Lead a Life Worthy of Christ

Source: Anchor
Priest Luke A. Veronis | 14 December 2020

What is a life “worthy of our calling” as followers of Jesus Christ? In the reading from the Epistle of St. Paul to the Ephesians (4:1-7), Saint Paul pleads with the Christians in Ephesus, “I, Paul, a prisoner for the Lord, beg you to lead a life worthy of the calling to which you have been called.”

Think about this. The great Apostle is pleading with these Christians to “lead a life worthy of the calling to which we have been called,” and yet, what does this mean? Can any of us ever claim that we are living such a “worthy” life in Christ? Will any of us profess that our faith is strong enough and that we truly act as good and faithful followers of Jesus Christ, “worthy of the calling to which we have been called?”

It’s an interesting question with which we can challenge ourselves today, because we need to carefully think how to answer. If we say “YES, we are worthy” are we allowing our pride and ego to fool us? Do we think too highly of our own faithfulness in our walk with Christ? Who can say that they truly live a worthy life before God?!?

Yet, if we say “NO, we are not worthy” then are we not trusting in the grace of God to work in us and to transform our lives? Do we not believe that it is possible to live a life worthy of God, or are we simply too lazy and undisciplined in our spiritual lives? And will saying “no we are not worthy” lead us into laziness, complacency or despair?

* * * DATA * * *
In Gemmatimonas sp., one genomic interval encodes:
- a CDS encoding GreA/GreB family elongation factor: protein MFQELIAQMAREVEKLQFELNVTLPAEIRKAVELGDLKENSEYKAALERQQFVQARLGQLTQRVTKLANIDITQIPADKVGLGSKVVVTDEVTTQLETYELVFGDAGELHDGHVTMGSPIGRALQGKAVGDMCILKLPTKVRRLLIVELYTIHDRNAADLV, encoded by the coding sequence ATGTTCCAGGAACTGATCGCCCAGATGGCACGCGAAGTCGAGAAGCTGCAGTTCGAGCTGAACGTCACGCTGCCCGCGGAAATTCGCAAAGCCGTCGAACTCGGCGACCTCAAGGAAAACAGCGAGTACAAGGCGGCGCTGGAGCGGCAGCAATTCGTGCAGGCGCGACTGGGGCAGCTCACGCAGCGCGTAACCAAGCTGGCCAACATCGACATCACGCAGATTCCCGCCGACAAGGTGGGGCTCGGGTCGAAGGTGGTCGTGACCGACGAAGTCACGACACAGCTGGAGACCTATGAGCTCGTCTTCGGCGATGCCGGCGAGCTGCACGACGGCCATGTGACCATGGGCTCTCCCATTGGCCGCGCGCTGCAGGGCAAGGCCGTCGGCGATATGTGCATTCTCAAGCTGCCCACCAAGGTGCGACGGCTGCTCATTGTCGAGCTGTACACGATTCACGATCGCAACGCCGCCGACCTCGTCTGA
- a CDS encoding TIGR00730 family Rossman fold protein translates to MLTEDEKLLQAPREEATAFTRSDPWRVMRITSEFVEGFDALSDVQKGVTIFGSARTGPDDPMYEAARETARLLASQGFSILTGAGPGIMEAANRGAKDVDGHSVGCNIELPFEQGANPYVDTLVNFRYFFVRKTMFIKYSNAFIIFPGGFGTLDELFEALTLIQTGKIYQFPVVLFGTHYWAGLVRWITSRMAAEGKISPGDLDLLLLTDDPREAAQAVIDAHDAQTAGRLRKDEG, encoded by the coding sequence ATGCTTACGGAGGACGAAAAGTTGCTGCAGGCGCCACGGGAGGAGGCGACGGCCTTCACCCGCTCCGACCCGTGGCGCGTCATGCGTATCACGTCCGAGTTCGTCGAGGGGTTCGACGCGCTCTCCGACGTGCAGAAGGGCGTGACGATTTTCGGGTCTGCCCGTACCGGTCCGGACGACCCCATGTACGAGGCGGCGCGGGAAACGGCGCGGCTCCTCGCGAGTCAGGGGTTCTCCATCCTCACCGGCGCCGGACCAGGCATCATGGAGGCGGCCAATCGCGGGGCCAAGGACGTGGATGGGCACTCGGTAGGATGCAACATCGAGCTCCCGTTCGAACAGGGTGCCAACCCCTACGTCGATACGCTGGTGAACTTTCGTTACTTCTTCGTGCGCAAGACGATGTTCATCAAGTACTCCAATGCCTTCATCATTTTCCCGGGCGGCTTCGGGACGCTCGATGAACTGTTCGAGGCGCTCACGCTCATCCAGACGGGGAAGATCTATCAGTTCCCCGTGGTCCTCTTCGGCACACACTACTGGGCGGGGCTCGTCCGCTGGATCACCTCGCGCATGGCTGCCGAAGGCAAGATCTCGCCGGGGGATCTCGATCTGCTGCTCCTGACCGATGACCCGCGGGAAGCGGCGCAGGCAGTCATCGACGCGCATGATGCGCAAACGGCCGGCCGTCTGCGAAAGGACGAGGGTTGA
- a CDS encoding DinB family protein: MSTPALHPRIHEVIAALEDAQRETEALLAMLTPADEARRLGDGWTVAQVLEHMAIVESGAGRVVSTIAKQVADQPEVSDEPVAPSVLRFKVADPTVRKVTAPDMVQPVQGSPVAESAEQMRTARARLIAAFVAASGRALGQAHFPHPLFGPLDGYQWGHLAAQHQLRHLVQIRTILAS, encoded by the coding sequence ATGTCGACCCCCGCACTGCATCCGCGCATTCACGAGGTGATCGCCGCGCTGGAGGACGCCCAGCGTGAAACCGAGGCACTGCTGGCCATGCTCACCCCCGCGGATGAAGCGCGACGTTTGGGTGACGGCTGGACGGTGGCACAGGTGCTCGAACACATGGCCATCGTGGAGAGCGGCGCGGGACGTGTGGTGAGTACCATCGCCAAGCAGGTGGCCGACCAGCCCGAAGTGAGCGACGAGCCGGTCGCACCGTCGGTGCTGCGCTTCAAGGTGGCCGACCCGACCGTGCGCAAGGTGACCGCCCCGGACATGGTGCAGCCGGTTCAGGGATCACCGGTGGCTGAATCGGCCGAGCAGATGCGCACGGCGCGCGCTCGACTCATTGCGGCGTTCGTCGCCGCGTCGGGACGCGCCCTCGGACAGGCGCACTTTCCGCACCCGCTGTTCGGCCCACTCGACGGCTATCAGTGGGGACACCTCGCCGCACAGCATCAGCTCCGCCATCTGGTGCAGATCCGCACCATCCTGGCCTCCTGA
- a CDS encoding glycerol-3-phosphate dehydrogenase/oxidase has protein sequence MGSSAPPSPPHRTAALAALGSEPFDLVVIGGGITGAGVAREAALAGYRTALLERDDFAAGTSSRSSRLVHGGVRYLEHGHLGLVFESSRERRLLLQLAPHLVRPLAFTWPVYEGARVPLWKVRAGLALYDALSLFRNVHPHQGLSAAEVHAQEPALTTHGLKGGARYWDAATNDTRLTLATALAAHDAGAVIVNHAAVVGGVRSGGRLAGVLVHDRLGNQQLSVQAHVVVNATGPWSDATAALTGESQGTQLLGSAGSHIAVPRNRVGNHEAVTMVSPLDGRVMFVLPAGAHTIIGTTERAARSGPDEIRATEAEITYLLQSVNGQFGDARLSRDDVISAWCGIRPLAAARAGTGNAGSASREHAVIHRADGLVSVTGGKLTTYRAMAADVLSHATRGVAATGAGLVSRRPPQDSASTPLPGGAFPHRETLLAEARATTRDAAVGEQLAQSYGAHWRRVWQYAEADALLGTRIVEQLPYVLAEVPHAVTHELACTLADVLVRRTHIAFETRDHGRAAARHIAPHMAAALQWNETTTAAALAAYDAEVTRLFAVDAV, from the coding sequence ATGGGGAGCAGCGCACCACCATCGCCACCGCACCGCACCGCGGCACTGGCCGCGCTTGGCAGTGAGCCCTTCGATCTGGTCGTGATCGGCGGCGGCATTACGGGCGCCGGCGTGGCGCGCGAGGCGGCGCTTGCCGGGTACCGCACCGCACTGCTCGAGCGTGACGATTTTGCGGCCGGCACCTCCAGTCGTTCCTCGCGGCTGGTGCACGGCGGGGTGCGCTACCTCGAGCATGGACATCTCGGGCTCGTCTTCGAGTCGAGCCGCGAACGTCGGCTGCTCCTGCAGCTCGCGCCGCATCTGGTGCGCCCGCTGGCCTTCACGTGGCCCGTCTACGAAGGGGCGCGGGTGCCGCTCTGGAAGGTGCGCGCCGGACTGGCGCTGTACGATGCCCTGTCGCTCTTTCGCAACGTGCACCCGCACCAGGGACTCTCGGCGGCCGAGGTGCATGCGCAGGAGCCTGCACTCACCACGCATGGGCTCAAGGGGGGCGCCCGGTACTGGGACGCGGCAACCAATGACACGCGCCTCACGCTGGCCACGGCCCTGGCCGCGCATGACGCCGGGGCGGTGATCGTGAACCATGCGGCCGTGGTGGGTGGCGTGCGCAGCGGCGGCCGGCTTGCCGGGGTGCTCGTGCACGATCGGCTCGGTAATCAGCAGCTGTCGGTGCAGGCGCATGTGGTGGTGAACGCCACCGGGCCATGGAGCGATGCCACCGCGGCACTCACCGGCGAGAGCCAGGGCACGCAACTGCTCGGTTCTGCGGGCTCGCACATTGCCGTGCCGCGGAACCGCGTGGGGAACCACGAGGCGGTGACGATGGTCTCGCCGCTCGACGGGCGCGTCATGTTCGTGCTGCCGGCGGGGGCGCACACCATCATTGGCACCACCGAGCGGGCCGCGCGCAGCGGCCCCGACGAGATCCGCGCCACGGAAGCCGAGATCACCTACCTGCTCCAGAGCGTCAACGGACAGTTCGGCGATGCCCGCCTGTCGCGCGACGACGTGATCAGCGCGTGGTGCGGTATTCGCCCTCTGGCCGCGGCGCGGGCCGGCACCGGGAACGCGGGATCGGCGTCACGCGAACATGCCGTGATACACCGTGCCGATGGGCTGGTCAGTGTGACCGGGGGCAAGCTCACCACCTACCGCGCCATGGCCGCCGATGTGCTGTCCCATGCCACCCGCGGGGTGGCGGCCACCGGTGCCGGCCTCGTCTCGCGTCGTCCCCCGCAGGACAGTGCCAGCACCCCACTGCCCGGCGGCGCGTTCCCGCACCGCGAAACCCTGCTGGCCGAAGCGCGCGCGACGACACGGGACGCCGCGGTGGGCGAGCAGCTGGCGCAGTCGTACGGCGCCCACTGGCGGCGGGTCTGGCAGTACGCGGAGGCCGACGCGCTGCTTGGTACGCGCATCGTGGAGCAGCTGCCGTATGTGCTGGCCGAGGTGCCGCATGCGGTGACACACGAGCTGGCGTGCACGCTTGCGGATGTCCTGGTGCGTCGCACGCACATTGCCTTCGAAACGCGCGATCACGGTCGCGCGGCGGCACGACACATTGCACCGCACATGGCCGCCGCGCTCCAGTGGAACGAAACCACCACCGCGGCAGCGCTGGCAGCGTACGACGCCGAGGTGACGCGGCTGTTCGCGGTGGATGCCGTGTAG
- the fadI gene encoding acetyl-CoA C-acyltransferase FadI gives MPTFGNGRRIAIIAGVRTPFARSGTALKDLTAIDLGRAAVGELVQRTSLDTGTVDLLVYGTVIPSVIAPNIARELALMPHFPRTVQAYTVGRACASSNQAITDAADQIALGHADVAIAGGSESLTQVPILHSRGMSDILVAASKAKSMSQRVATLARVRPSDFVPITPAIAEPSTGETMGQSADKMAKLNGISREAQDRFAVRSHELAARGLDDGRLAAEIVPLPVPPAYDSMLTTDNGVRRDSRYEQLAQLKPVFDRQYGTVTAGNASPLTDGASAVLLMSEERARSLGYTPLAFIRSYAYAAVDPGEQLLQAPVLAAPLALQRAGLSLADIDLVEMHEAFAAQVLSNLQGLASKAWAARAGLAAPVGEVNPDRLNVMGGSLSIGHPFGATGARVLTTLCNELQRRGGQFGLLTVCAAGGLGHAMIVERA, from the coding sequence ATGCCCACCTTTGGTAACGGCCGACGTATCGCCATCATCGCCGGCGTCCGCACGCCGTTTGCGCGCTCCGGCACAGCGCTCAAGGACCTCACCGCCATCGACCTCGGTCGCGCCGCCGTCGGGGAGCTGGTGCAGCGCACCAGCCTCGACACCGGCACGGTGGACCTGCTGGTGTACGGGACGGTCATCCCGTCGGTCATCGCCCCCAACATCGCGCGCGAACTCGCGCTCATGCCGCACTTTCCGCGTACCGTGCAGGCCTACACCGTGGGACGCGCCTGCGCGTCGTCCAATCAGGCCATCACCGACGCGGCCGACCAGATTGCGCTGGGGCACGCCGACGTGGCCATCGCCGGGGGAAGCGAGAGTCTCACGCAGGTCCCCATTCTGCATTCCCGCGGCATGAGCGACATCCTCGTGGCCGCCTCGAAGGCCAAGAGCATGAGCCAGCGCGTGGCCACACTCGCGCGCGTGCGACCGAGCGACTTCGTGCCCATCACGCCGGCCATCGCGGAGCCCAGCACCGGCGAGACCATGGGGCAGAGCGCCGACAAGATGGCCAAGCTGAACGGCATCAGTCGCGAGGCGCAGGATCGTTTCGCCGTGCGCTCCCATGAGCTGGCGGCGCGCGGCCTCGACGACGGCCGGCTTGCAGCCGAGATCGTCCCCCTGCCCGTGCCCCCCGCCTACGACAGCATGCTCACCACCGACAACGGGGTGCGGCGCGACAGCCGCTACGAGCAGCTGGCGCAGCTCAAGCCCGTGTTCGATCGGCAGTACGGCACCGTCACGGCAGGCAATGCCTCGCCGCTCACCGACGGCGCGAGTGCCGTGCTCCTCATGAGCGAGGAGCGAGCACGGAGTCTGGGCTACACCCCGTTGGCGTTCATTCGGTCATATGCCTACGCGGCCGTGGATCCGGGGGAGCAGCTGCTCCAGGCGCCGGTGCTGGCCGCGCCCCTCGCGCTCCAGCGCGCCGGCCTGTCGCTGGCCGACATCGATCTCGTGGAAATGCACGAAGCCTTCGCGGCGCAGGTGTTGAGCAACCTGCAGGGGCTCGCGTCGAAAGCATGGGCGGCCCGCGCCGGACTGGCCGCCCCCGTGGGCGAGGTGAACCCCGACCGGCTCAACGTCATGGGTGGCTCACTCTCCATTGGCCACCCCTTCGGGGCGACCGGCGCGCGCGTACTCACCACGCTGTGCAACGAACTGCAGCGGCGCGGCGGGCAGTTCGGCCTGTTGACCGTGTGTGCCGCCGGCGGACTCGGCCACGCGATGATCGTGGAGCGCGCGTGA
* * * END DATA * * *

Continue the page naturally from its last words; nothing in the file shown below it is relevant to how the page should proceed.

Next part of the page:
Saint Paul is trying to encourage the Christians in Ephesus by exhorting them, “I BEG you, lead a life worthy of the calling.”

We need to realize that a life in Christ implies a life in tension between our spiritual potential and our actual life, between God’s grace and our shortcomings, between God’s faithfulness and our lack of faith. As Christians, we begin tasting and experiencing the kingdom of God as a present reality, yet we also understand the fulfillment of this kingdom will not be realized completely until the second coming of Christ. Thus, we live in spiritual tension.